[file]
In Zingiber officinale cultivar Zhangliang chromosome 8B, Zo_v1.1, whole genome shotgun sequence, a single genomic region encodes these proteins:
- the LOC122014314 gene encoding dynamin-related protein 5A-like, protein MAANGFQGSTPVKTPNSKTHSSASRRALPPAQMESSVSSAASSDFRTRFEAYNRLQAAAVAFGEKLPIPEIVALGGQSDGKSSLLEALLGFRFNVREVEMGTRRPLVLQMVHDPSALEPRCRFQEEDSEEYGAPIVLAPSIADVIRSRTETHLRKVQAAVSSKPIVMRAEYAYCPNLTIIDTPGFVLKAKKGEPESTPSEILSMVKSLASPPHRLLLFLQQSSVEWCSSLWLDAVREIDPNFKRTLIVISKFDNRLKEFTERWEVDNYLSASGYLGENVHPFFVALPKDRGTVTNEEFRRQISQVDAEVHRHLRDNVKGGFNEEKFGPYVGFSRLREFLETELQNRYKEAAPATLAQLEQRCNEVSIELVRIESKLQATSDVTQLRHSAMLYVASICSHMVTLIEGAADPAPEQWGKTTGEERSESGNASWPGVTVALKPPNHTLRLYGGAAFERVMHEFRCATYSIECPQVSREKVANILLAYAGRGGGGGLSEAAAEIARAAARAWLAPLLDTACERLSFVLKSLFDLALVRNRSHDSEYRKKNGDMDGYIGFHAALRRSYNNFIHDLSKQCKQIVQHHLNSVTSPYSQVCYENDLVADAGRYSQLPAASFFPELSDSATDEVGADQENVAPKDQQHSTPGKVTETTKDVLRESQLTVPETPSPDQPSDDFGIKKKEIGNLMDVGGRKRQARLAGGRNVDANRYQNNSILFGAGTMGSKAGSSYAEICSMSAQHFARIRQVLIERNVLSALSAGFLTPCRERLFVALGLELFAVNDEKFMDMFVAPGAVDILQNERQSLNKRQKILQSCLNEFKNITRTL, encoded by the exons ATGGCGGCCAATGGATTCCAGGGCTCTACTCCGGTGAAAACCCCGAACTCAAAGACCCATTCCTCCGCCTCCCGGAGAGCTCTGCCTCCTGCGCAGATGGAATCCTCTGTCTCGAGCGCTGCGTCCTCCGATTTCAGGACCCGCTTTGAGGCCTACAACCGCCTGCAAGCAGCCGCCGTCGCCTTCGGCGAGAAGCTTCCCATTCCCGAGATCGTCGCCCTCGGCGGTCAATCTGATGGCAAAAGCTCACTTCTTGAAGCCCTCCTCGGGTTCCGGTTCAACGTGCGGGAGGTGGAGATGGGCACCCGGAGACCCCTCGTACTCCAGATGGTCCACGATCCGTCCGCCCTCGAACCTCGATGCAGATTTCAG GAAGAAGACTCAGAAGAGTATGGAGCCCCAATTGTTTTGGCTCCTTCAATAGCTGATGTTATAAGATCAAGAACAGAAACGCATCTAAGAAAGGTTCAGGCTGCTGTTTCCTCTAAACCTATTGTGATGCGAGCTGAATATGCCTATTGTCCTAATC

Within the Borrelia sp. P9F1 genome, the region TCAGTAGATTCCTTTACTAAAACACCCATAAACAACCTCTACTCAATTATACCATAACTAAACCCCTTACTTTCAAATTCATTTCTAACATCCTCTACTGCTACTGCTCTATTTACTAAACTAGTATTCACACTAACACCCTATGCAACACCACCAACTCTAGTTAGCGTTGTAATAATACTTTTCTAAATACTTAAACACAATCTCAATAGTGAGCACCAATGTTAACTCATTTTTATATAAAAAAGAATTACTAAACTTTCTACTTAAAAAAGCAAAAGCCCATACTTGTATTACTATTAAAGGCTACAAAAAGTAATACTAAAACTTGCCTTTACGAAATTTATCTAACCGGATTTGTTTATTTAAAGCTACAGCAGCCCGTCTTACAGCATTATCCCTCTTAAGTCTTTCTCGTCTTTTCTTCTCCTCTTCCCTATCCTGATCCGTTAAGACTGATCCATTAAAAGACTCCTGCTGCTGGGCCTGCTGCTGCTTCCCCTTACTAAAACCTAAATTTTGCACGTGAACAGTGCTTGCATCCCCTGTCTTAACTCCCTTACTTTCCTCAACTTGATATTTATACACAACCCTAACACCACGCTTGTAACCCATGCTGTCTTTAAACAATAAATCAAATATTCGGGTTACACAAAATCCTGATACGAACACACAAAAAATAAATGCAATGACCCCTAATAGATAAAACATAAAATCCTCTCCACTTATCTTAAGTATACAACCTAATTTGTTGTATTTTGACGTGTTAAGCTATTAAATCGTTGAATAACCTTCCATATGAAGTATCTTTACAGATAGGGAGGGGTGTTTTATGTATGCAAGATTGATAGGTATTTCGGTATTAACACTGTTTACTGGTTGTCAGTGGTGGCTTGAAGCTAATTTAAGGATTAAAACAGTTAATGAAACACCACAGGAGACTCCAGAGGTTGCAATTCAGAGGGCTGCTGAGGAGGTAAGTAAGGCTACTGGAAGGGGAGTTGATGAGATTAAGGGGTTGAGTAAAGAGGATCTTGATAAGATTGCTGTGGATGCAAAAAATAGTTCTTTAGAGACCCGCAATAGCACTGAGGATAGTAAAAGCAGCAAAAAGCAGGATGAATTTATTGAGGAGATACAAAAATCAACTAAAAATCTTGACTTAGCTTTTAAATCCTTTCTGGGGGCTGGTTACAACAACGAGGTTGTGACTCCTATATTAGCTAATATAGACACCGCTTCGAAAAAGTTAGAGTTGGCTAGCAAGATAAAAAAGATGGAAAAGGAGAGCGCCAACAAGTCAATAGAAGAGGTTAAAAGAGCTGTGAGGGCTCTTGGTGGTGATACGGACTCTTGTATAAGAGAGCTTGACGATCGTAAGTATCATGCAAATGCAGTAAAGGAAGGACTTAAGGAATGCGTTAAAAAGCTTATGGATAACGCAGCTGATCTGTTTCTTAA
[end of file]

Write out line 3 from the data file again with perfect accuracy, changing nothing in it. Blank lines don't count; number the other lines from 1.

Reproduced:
Within the Borrelia sp. P9F1 genome, the region TCAGTAGATTCCTTTACTAAAACACCCATAAACAACCTCTACTCAATTATACCATAACTAAACCCCTTACTTTCAAATTCATTTCTAACATCCTCTACTGCTACTGCTCTATTTACTAAACTAGTATTCACACTAACACCCTATGCAACACCACCAACTCTAGTTAGCGTTGTAATAATACTTTTCTAAATACTTAAACACAATCTCAATAGTGAGCACCAATGTTAACTCATTTTTATATAAAAAAGAATTACTAAACTTTCTACTTAAAAAAGCAAAAGCCCATACTTGTATTACTATTAAAGGCTACAAAAAGTAATACTAAAACTTGCCTTTACGAAATTTATCTAACCGGATTTGTTTATTTAAAGCTACAGCAGCCCGTCTTACAGCATTATCCCTCTTAAGTCTTTCTCGTCTTTTCTTCTCCTCTTCCCTATCCTGATCCGTTAAGACTGATCCATTAAAAGACTCCTGCTGCTGGGCCTGCTGCTGCTTCCCCTTACTAAAACCTAAATTTTGCACGTGAACAGTGCTTGCATCCCCTGTCTTAACTCCCTTACTTTCCTCAACTTGATATTTATACACAACCCTAACACCACGCTTGTAACCCATGCTGTCTTTAAACAATAAATCAAATATTCGGGTTACACAAAATCCTGATACGAACACACAAAAAATAAATGCAATGACCCCTAATAGATAAAACATAAAATCCTCTCCACTTATCTTAAGTATACAACCTAATTTGTTGTATTTTGACGTGTTAAGCTATTAAATCGTTGAATAACCTTCCATATGAAGTATCTTTACAGATAGGGAGGGGTGTTTTATGTATGCAAGATTGATAGGTATTTCGGTATTAACACTGTTTACTGGTTGTCAGTGGTGGCTTGAAGCTAATTTAAGGATTAAAACAGTTAATGAAACACCACAGGAGACTCCAGAGGTTGCAATTCAGAGGGCTGCTGAGGAGGTAAGTAAGGCTACTGGAAGGGGAGTTGATGAGATTAAGGGGTTGAGTAAAGAGGATCTTGATAAGATTGCTGTGGATGCAAAAAATAGTTCTTTAGAGACCCGCAATAGCACTGAGGATAGTAAAAGCAGCAAAAAGCAGGATGAATTTATTGAGGAGATACAAAAATCAACTAAAAATCTTGACTTAGCTTTTAAATCCTTTCTGGGGGCTGGTTACAACAACGAGGTTGTGACTCCTATATTAGCTAATATAGACACCGCTTCGAAAAAGTTAGAGTTGGCTAGCAAGATAAAAAAGATGGAAAAGGAGAGCGCCAACAAGTCAATAGAAGAGGTTAAAAGAGCTGTGAGGGCTCTTGGTGGTGATACGGACTCTTGTATAAGAGAGCTTGACGATCGTAAGTATCATGCAAATGCAGTAAAGGAAGGACTTAAGGAATGCGTTAAAAAGCTTATGGATAACGCAGCTGATCTGTTTCTTAA